The Leaning Tower of Pisa is at the same time one of the most popular tourist attractions in Italy and one of the marvels of medieval engineering. However, it holds both of those distinctions for all the wrong reasons. That’s because the tower, which is actually part of the city’s cathedral complex, has famously leaned, at times almost dangerously, for centuries. Indeed, at one point in the late 20th century, according to Live Science, there were real concerns the building, now 800 years old, would fall over. The reasons for the tower’s lean include the original builders’ failure to take into account the loose ground on which it was built and ill-conceived efforts at fixing it later, which actually only made things worse. Fortunately, between 1999 and 2001, a team of engineers finally got everything right — at least, they hope — and probably stabilized the tower enough that it will stand for another 200 years, if not forever.
Lost in all the discussion of this is why Pisa even has a tower, leaning or otherwise, in the first place. What was the original purpose of the building, and what is inside?
There's not much of anything inside the leaning tower of Pisa
The Leaning Tower of Pisa was originally built as a bell tower, according to Britannica, which makes perfect sense. From atop the 183-foot-high tower, the clarion sounds of the bells could ring loud and clear across the plains surrounding Pisa. As such, the things for which the tower was built sit atop the building to this day, although as The Vintage News notes, ringing them is probably not the best idea.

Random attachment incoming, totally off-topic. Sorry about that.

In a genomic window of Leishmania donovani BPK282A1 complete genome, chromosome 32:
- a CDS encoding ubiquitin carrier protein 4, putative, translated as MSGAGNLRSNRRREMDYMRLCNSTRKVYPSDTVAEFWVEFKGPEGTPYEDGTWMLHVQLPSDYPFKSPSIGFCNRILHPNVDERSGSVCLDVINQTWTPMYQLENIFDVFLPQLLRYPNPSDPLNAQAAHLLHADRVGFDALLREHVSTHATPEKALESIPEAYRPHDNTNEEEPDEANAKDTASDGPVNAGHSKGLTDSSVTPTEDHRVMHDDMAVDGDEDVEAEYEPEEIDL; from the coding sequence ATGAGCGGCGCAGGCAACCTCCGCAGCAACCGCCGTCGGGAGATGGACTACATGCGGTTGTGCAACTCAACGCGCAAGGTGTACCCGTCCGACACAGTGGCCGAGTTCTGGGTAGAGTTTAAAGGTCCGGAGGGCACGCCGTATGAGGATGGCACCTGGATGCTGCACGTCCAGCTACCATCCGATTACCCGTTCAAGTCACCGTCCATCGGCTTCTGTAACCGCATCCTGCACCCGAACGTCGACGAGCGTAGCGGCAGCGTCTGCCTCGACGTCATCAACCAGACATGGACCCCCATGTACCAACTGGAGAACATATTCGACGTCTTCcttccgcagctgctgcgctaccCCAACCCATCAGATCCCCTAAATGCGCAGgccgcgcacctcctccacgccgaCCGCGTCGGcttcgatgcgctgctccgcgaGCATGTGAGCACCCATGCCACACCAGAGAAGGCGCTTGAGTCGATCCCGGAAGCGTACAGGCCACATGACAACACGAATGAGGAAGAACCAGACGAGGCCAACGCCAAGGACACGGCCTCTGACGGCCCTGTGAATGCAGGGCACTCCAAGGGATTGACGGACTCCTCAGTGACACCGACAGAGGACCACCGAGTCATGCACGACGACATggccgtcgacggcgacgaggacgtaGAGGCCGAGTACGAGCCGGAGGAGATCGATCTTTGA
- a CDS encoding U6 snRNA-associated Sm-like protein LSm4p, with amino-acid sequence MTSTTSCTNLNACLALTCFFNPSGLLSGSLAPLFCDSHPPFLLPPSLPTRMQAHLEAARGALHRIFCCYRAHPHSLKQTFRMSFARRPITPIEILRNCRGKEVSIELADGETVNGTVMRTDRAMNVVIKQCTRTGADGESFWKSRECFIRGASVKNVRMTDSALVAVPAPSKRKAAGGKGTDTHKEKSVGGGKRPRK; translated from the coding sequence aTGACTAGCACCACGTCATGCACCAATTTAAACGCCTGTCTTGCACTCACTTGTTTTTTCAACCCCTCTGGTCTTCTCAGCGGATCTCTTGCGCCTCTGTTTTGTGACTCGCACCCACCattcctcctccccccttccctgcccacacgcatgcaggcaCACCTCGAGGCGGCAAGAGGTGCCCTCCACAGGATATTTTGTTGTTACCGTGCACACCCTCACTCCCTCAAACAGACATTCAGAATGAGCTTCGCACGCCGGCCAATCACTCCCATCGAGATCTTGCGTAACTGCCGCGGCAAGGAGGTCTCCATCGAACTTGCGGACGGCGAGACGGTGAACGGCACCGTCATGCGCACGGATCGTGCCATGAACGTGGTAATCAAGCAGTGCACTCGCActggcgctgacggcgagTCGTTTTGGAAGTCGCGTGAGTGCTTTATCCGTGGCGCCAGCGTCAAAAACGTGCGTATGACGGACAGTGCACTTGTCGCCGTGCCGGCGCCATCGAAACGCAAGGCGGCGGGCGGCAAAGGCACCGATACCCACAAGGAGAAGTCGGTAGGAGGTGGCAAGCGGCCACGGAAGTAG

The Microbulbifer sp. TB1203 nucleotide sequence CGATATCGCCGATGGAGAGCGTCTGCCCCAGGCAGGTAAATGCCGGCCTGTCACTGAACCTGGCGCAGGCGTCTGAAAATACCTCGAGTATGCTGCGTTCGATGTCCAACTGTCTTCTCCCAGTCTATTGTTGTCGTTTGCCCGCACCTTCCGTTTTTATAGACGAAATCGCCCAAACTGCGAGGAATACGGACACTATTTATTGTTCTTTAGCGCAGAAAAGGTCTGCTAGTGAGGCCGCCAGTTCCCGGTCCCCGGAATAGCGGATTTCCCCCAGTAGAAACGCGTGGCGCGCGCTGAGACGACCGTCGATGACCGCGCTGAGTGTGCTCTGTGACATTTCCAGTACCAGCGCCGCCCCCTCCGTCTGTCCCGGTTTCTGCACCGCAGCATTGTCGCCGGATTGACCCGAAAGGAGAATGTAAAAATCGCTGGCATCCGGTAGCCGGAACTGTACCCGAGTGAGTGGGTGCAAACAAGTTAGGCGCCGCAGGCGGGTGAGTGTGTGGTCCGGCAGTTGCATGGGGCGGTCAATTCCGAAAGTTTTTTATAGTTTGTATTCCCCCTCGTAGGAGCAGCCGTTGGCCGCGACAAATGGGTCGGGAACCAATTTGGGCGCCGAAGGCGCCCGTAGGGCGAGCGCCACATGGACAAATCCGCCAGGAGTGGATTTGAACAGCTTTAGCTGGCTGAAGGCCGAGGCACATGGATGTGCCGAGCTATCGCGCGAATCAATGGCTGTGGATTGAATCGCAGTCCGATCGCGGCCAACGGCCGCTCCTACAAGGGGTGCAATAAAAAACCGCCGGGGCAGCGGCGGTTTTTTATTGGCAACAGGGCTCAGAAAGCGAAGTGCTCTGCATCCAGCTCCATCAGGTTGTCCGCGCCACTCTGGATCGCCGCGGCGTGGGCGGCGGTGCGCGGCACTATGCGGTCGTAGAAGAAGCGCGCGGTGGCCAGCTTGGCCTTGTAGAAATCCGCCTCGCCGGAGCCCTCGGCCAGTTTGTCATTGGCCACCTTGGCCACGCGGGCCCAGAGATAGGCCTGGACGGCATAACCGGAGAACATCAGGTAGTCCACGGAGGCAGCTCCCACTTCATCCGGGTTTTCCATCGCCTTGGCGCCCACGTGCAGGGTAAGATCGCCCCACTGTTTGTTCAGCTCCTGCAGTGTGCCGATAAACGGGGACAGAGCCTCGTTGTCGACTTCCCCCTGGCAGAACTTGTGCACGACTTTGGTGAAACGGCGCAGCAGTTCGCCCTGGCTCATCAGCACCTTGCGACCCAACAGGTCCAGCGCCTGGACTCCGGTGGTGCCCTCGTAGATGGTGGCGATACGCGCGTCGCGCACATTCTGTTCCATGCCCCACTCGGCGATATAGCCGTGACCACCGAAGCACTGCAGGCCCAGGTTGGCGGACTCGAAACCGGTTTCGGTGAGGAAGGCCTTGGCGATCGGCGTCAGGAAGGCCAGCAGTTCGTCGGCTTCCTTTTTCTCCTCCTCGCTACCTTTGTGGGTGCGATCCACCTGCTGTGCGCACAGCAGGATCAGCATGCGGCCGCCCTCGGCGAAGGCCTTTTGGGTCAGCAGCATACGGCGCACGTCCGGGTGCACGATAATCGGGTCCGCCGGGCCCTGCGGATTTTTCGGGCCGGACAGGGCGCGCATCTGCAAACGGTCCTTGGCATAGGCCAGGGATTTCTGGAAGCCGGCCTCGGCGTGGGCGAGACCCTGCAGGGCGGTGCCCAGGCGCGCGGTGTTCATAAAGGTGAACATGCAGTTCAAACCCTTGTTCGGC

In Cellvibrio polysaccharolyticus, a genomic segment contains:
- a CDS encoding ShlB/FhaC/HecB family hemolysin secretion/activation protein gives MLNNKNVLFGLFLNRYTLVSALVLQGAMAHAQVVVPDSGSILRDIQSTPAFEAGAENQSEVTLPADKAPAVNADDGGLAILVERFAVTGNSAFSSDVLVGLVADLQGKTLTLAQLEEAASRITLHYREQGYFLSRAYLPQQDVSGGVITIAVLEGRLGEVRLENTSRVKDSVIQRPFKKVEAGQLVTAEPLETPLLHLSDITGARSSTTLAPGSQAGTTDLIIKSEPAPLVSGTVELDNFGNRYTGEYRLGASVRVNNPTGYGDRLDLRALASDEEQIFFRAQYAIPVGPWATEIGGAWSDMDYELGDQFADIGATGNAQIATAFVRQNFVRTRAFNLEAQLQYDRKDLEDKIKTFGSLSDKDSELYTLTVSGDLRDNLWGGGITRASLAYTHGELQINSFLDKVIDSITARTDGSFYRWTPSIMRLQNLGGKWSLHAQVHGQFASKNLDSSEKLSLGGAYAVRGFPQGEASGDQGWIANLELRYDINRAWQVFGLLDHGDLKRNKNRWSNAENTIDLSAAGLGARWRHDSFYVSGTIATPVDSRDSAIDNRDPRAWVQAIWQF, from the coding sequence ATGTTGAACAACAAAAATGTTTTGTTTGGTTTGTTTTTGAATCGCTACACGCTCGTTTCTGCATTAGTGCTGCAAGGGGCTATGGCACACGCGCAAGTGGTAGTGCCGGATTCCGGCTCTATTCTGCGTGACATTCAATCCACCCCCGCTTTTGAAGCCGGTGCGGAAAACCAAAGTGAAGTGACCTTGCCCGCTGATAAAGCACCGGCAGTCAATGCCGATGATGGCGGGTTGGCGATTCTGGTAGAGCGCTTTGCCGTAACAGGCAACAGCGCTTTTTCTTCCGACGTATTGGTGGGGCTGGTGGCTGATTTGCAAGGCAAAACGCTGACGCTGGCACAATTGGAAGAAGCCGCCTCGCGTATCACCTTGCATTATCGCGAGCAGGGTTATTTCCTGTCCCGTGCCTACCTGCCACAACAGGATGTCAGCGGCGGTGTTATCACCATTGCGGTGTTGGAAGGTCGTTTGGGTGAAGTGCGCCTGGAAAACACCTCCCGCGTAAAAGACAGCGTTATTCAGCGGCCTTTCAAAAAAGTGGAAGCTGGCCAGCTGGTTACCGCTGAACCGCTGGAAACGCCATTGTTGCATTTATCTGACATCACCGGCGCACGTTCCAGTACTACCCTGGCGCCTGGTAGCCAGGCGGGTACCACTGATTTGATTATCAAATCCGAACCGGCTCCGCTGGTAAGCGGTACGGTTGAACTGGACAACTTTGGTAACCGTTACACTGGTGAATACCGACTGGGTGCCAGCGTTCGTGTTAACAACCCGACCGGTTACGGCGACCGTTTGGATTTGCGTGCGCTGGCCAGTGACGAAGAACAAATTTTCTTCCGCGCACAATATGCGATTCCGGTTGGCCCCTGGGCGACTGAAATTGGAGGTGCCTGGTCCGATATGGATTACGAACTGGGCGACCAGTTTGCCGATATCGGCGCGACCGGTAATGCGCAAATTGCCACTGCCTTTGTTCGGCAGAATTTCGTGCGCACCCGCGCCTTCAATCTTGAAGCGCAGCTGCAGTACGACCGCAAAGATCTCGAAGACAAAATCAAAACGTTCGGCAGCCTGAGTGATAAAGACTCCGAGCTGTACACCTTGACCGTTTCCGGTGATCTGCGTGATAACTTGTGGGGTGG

Inside the tower is, actually, not much at all. As the tower’s website notes, there is “literally nothing” inside the tower; “It’s just a hollow cylinder from bottom to top.” However, that’s not entirely true as there’s a science experiment, of a sort, inside the tower, albeit an extremely minimal and simplistic one. A weighted cylinder hangs from a wire, a few feet above the heads of tourists. It serves to illustrate just how severely the tower is leaning. If the tower were perfectly perpendicular, the cylinder would hang in the middle. However, because of the building’s lean, the cylinder actually touches the interior wall, according to The Vintage News, serving as a visual demonstration of just how precarious the tower’s tilt was and is.
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